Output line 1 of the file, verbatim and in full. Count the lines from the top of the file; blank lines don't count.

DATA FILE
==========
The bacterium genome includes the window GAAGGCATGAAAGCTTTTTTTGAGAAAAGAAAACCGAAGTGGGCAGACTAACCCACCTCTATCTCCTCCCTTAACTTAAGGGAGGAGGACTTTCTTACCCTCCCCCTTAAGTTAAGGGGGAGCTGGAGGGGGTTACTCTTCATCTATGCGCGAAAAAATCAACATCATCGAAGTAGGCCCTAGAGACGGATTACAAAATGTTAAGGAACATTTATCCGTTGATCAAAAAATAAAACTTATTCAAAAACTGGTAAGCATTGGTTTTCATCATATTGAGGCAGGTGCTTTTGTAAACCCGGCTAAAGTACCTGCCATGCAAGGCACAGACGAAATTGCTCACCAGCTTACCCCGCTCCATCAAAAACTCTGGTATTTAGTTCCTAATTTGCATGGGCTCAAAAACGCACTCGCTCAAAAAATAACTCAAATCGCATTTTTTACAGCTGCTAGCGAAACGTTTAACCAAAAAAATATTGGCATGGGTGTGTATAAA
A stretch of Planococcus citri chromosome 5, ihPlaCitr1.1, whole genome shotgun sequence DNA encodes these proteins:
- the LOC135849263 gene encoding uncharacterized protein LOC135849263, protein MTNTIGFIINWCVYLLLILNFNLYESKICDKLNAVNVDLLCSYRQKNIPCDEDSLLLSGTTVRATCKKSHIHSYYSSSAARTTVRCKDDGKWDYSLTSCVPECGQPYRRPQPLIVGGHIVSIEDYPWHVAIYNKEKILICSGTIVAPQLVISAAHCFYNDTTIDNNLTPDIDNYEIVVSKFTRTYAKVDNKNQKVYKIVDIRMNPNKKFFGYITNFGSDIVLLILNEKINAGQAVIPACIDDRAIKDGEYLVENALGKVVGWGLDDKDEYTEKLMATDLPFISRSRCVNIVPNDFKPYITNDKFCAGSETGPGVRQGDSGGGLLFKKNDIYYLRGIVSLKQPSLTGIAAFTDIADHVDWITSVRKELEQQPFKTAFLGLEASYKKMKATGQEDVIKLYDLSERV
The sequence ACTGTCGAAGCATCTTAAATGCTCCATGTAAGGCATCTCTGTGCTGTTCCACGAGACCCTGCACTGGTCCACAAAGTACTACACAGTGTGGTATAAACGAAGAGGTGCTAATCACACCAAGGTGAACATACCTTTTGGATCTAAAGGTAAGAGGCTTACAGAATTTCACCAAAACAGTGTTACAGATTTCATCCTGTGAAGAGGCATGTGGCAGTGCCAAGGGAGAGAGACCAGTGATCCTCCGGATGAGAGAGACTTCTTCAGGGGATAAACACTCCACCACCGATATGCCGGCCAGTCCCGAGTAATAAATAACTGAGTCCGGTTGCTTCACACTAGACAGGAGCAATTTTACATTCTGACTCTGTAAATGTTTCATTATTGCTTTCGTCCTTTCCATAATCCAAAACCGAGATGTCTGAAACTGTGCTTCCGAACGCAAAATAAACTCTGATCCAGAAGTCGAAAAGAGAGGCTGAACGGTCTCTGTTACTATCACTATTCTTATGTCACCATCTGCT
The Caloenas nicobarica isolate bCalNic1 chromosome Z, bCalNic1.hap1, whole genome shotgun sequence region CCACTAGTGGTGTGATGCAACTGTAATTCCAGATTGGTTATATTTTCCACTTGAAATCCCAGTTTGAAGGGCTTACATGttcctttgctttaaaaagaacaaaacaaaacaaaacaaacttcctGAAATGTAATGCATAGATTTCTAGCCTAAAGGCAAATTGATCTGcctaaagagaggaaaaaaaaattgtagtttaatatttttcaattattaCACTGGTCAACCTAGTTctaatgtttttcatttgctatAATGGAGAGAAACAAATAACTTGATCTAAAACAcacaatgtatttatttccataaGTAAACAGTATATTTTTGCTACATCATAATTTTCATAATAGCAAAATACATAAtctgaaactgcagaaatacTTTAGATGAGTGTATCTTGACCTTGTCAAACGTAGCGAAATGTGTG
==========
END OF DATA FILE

The bacterium genome includes the window GAAGGCATGAAAGCTTTTTTTGAGAAAAGAAAACCGAAGTGGGCAGACTAACCCACCTCTATCTCCTCCCTTAACTTAAGGGAGGAGGACTTTCTTACCCTCCCCCTTAAGTTAAGGGGGAGCTGGAGGGGGTTACTCTTCATCTATGCGCGAAAAAATCAACATCATCGAAGTAGGCCCTAGAGACGGATTACAAAATGTTAAGGAACATTTATCCGTTGATCAAAAAATAAAACTTATTCAAAAACTGGTAAGCATTGGTTTTCATCATATTGAGGCAGGTGCTTTTGTAAACCCGGCTAAAGTACCTGCCATGCAAGGCACAGACGAAATTGCTCACCAGCTTACCCCGCTCCATCAAAAACTCTGGTATTTAGTTCCTAATTTGCATGGGCTCAAAAACGCACTCGCTCAAAAAATAACTCAAATCGCATTTTTTACAGCTGCTAGCGAAACGTTTAACCAAAAAAATATTGGCATGGGTGTGTATAAA